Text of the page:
It has been awhile since I have written up anything on this exploit kit since it had moved to the background more and I have not seen as may samples as I used to.
It has gone thru many changes since I have first seen it and started learning how to disassemble it to lean how it works.
What sparked the interest this time is a series of reversing videos released by Vitali Kremez @VK_Intel and 0verfl0w @0verfl0w_ of SentinelOne . You can find the tweet reference here. https://twitter.com/VK_Intel/status/1172345642796011521
This post will focus on the .saz file from the video #3 on Rig EK. @VK_Intel was kind enough to give me a copy of the saz file so I could do this write-up of an alternate method of extracting the exploit code. The method used in the video was using the debugger in Google Chrome. I personally dislike that debugger so use a copy of IE9 in a VM when I actually need to run html/Script in a debugger.
So lets first take a look at the file in Fiddler.
There is limited traffic here to work with. We start with a redirect to the Rig EK landing page which we can see on the right. Lets extract this page. I generally dump everything as raw to a folder and then look thru it for what I want but Vitali demonstrates another way in the video that is more precise to only extract what you want/ need.
So here is what the landing page looks like. If you zoom in and out it appears as if everything is running together and difficult to understand.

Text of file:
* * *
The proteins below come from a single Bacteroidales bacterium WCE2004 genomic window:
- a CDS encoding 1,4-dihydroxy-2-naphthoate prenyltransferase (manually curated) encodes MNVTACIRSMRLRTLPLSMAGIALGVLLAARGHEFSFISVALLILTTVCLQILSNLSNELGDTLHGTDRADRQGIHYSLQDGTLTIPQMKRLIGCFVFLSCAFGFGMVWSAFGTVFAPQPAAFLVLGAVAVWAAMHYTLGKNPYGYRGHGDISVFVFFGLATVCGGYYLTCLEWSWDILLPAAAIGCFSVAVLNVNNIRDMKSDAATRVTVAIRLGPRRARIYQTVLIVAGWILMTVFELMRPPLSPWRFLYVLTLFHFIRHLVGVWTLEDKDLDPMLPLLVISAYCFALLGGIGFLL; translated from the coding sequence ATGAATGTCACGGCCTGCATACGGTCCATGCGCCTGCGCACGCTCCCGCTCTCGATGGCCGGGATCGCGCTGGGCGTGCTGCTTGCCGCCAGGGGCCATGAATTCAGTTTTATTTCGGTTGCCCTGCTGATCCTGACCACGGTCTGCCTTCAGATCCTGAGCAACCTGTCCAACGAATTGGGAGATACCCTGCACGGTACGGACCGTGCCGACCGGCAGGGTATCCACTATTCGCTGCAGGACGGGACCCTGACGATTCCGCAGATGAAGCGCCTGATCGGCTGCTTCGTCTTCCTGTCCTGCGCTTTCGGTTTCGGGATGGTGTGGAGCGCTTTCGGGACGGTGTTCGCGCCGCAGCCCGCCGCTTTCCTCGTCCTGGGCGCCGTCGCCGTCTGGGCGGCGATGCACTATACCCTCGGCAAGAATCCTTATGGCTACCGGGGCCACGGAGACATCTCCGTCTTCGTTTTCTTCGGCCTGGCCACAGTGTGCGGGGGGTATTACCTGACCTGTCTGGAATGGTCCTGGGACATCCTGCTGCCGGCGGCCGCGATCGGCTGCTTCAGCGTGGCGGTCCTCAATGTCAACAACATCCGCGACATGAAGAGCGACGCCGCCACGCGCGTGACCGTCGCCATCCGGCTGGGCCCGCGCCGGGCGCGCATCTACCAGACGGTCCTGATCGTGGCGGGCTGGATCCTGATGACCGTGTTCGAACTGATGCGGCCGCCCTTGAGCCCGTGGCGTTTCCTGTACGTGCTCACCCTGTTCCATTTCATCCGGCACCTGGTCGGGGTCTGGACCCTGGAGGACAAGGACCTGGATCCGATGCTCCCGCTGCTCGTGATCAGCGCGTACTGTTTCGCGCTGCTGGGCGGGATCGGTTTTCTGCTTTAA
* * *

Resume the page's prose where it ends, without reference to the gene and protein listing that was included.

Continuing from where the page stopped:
Here it is after doing some JS Pretty / Formatting.
Now that this is formatted, you should be able to zoom in on the picture and see that there are 4 script blocks on this page each has it’s own code and exploit it is targeting to attempt to download an encoded file to decode and run on the system. The downloaded file / malware will very on the campaign.
So lets take a closer look at each section to see what they look like.
If you look close you can tell this is base64 encoded.
In past version of this there was string replacements in the base64 string itself but now they seem to just put it in the string of letters for the base64 alphabet in the decoder for what ever reason.
So all we are going to do is extract the base64 string from this section and use a different tool to do the decoding.
This section has no tricks so we can just copy paste the base 64string into the decoder and decode as UTF-8
Here is what the whole thing looks like normally after base64 decoding.
Um , we can do better so lets format it. Unfortunately the formatted version takes forever to save a screenshot of so lets just look at the most interesting parts of this one and I will Include the decoded files and my tools on my Github.
In previous samples I have pulled apart over the years I have taken the many hours it takes to decode these by hand to see what the functions do and how they work.
This code also looks allot like what you would have seen in Angler EK.
In this part we see the Shellcode.
Lets copy this shellcode over to another page and then we can look at it in a hex editor.
Notice the first part of this shellcode here.
Now Lets drop this into CyberChef X86 disassembler Here
We can see here that there is an “Xor” by 0x84 being used. So lets try that.
Above you can see I just decoded the entire encoded shellcode by 0x84 and where it is highlighted you can see the decoded script. So lets extract and format it for a closer look.
Does this Look Familiar to anyone ?
Basically all of this trouble to hide what is going on is boiled down to “It just passes parameters and downloads an encoded file , decodes and runs some malware”.
But what are those parameters. In some older versions it was was hidden inside the insane encoding but now it is as simple as looking at the bottom of the page.
This is the url that gets passed and the RC4 decoding key that is used with the exploit downloader.
Now lets take a look at section-2.